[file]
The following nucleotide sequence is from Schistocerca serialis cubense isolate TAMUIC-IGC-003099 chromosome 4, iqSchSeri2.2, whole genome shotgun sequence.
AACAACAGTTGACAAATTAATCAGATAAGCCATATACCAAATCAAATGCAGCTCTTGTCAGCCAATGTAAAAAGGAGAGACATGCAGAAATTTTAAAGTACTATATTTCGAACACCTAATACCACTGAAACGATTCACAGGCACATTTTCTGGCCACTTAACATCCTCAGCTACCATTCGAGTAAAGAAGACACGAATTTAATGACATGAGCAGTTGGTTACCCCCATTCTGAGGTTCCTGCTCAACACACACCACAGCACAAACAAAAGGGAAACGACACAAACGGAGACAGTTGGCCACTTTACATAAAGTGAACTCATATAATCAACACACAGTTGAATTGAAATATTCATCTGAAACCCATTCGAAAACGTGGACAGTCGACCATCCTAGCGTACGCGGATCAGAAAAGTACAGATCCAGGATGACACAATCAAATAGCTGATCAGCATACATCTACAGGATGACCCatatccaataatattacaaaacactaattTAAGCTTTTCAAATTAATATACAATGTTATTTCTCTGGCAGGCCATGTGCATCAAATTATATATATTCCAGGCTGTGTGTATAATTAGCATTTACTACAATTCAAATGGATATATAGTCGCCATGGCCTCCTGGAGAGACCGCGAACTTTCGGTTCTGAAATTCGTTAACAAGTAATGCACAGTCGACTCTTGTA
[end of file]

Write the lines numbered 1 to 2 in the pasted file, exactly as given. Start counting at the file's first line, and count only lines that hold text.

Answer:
The following nucleotide sequence is from Schistocerca serialis cubense isolate TAMUIC-IGC-003099 chromosome 4, iqSchSeri2.2, whole genome shotgun sequence.
AACAACAGTTGACAAATTAATCAGATAAGCCATATACCAAATCAAATGCAGCTCTTGTCAGCCAATGTAAAAAGGAGAGACATGCAGAAATTTTAAAGTACTATATTTCGAACACCTAATACCACTGAAACGATTCACAGGCACATTTTCTGGCCACTTAACATCCTCAGCTACCATTCGAGTAAAGAAGACACGAATTTAATGACATGAGCAGTTGGTTACCCCCATTCTGAGGTTCCTGCTCAACACACACCACAGCACAAACAAAAGGGAAACGACACAAACGGAGACAGTTGGCCACTTTACATAAAGTGAACTCATATAATCAACACACAGTTGAATTGAAATATTCATCTGAAACCCATTCGAAAACGTGGACAGTCGACCATCCTAGCGTACGCGGATCAGAAAAGTACAGATCCAGGATGACACAATCAAATAGCTGATCAGCATACATCTACAGGATGACCCatatccaataatattacaaaacactaattTAAGCTTTTCAAATTAATATACAATGTTATTTCTCTGGCAGGCCATGTGCATCAAATTATATATATTCCAGGCTGTGTGTATAATTAGCATTTACTACAATTCAAATGGATATATAGTCGCCATGGCCTCCTGGAGAGACCGCGAACTTTCGGTTCTGAAATTCGTTAACAAGTAATGCACAGTCGACTCTTGTA